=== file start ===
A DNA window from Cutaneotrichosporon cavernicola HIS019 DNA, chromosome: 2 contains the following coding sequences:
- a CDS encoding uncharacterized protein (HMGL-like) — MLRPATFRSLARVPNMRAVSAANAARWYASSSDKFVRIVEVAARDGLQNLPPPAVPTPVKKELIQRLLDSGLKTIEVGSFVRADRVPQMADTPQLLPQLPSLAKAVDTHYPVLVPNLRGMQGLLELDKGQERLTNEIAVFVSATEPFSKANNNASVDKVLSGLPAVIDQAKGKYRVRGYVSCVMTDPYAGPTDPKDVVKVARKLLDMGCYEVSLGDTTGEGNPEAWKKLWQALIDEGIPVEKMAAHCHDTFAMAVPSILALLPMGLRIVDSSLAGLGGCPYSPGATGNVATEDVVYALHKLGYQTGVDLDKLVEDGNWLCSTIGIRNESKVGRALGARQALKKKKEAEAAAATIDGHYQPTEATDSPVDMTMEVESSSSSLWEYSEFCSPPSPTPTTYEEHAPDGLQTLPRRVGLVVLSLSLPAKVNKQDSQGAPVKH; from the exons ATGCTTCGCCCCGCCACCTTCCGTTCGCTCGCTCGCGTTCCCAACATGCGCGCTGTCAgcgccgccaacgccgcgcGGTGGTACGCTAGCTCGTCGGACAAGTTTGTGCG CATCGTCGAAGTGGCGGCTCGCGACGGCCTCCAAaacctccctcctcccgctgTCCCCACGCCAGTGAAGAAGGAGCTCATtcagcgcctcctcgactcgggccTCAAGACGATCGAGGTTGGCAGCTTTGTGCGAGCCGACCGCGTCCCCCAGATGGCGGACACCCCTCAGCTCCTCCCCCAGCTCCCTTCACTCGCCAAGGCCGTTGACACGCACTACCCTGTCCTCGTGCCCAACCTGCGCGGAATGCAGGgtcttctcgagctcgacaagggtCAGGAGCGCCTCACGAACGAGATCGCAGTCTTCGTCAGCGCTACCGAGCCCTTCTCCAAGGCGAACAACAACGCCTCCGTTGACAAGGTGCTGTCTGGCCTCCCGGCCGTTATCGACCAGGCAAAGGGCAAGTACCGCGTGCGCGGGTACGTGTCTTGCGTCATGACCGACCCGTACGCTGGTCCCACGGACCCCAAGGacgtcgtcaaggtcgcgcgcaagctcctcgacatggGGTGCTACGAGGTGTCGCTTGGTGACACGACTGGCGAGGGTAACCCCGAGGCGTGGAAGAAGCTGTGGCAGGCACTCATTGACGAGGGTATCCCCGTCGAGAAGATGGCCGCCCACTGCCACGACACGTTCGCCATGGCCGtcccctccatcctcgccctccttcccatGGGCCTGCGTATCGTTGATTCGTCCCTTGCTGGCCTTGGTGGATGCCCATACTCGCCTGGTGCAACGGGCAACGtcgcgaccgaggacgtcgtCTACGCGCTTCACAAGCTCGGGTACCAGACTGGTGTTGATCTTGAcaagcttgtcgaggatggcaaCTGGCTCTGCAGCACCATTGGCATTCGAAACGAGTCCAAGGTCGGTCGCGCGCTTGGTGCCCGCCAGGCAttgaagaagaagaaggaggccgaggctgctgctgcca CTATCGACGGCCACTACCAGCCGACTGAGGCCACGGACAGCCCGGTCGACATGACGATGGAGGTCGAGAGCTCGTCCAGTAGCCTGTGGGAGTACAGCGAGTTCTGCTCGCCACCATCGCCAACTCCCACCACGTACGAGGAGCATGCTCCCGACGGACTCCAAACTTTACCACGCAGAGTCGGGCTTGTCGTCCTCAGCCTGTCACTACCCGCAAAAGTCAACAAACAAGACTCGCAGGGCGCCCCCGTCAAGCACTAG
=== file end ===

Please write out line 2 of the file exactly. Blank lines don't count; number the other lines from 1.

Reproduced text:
- a CDS encoding uncharacterized protein (HMGL-like) — MLRPATFRSLARVPNMRAVSAANAARWYASSSDKFVRIVEVAARDGLQNLPPPAVPTPVKKELIQRLLDSGLKTIEVGSFVRADRVPQMADTPQLLPQLPSLAKAVDTHYPVLVPNLRGMQGLLELDKGQERLTNEIAVFVSATEPFSKANNNASVDKVLSGLPAVIDQAKGKYRVRGYVSCVMTDPYAGPTDPKDVVKVARKLLDMGCYEVSLGDTTGEGNPEAWKKLWQALIDEGIPVEKMAAHCHDTFAMAVPSILALLPMGLRIVDSSLAGLGGCPYSPGATGNVATEDVVYALHKLGYQTGVDLDKLVEDGNWLCSTIGIRNESKVGRALGARQALKKKKEAEAAAATIDGHYQPTEATDSPVDMTMEVESSSSSLWEYSEFCSPPSPTPTTYEEHAPDGLQTLPRRVGLVVLSLSLPAKVNKQDSQGAPVKH; from the exons ATGCTTCGCCCCGCCACCTTCCGTTCGCTCGCTCGCGTTCCCAACATGCGCGCTGTCAgcgccgccaacgccgcgcGGTGGTACGCTAGCTCGTCGGACAAGTTTGTGCG CATCGTCGAAGTGGCGGCTCGCGACGGCCTCCAAaacctccctcctcccgctgTCCCCACGCCAGTGAAGAAGGAGCTCATtcagcgcctcctcgactcgggccTCAAGACGATCGAGGTTGGCAGCTTTGTGCGAGCCGACCGCGTCCCCCAGATGGCGGACACCCCTCAGCTCCTCCCCCAGCTCCCTTCACTCGCCAAGGCCGTTGACACGCACTACCCTGTCCTCGTGCCCAACCTGCGCGGAATGCAGGgtcttctcgagctcgacaagggtCAGGAGCGCCTCACGAACGAGATCGCAGTCTTCGTCAGCGCTACCGAGCCCTTCTCCAAGGCGAACAACAACGCCTCCGTTGACAAGGTGCTGTCTGGCCTCCCGGCCGTTATCGACCAGGCAAAGGGCAAGTACCGCGTGCGCGGGTACGTGTCTTGCGTCATGACCGACCCGTACGCTGGTCCCACGGACCCCAAGGacgtcgtcaaggtcgcgcgcaagctcctcgacatggGGTGCTACGAGGTGTCGCTTGGTGACACGACTGGCGAGGGTAACCCCGAGGCGTGGAAGAAGCTGTGGCAGGCACTCATTGACGAGGGTATCCCCGTCGAGAAGATGGCCGCCCACTGCCACGACACGTTCGCCATGGCCGtcccctccatcctcgccctccttcccatGGGCCTGCGTATCGTTGATTCGTCCCTTGCTGGCCTTGGTGGATGCCCATACTCGCCTGGTGCAACGGGCAACGtcgcgaccgaggacgtcgtCTACGCGCTTCACAAGCTCGGGTACCAGACTGGTGTTGATCTTGAcaagcttgtcgaggatggcaaCTGGCTCTGCAGCACCATTGGCATTCGAAACGAGTCCAAGGTCGGTCGCGCGCTTGGTGCCCGCCAGGCAttgaagaagaagaaggaggccgaggctgctgctgcca CTATCGACGGCCACTACCAGCCGACTGAGGCCACGGACAGCCCGGTCGACATGACGATGGAGGTCGAGAGCTCGTCCAGTAGCCTGTGGGAGTACAGCGAGTTCTGCTCGCCACCATCGCCAACTCCCACCACGTACGAGGAGCATGCTCCCGACGGACTCCAAACTTTACCACGCAGAGTCGGGCTTGTCGTCCTCAGCCTGTCACTACCCGCAAAAGTCAACAAACAAGACTCGCAGGGCGCCCCCGTCAAGCACTAG